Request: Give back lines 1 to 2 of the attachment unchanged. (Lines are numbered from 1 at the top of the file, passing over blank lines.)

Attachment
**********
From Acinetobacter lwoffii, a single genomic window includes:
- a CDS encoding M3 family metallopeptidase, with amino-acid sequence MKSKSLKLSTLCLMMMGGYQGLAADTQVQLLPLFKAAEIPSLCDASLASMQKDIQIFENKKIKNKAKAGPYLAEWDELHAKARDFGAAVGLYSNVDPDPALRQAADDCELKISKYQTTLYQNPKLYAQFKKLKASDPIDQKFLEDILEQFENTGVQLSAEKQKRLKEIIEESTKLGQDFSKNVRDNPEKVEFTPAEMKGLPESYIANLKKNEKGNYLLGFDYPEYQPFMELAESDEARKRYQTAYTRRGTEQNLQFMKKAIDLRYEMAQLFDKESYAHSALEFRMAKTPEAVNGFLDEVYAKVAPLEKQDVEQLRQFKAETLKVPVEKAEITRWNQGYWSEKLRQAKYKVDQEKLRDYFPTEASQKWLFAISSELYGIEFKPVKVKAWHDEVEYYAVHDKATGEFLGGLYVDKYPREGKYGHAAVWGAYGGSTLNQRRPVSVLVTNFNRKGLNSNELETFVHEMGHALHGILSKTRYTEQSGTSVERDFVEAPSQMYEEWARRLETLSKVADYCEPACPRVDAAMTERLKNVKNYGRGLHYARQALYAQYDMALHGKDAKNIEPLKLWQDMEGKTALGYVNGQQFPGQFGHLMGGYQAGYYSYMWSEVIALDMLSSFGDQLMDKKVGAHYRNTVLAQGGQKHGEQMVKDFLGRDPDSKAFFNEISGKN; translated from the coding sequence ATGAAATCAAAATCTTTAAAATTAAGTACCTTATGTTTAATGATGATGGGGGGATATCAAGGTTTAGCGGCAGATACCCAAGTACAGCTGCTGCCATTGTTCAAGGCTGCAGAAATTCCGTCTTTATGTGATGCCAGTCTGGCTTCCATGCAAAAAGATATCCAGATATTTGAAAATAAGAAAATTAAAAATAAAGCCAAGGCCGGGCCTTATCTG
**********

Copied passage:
From Acinetobacter lwoffii, a single genomic window includes:
- a CDS encoding M3 family metallopeptidase, with amino-acid sequence MKSKSLKLSTLCLMMMGGYQGLAADTQVQLLPLFKAAEIPSLCDASLASMQKDIQIFENKKIKNKAKAGPYLAEWDELHAKARDFGAAVGLYSNVDPDPALRQAADDCELKISKYQTTLYQNPKLYAQFKKLKASDPIDQKFLEDILEQFENTGVQLSAEKQKRLKEIIEESTKLGQDFSKNVRDNPEKVEFTPAEMKGLPESYIANLKKNEKGNYLLGFDYPEYQPFMELAESDEARKRYQTAYTRRGTEQNLQFMKKAIDLRYEMAQLFDKESYAHSALEFRMAKTPEAVNGFLDEVYAKVAPLEKQDVEQLRQFKAETLKVPVEKAEITRWNQGYWSEKLRQAKYKVDQEKLRDYFPTEASQKWLFAISSELYGIEFKPVKVKAWHDEVEYYAVHDKATGEFLGGLYVDKYPREGKYGHAAVWGAYGGSTLNQRRPVSVLVTNFNRKGLNSNELETFVHEMGHALHGILSKTRYTEQSGTSVERDFVEAPSQMYEEWARRLETLSKVADYCEPACPRVDAAMTERLKNVKNYGRGLHYARQALYAQYDMALHGKDAKNIEPLKLWQDMEGKTALGYVNGQQFPGQFGHLMGGYQAGYYSYMWSEVIALDMLSSFGDQLMDKKVGAHYRNTVLAQGGQKHGEQMVKDFLGRDPDSKAFFNEISGKN; translated from the coding sequence ATGAAATCAAAATCTTTAAAATTAAGTACCTTATGTTTAATGATGATGGGGGGATATCAAGGTTTAGCGGCAGATACCCAAGTACAGCTGCTGCCATTGTTCAAGGCTGCAGAAATTCCGTCTTTATGTGATGCCAGTCTGGCTTCCATGCAAAAAGATATCCAGATATTTGAAAATAAGAAAATTAAAAATAAAGCCAAGGCCGGGCCTTATCTG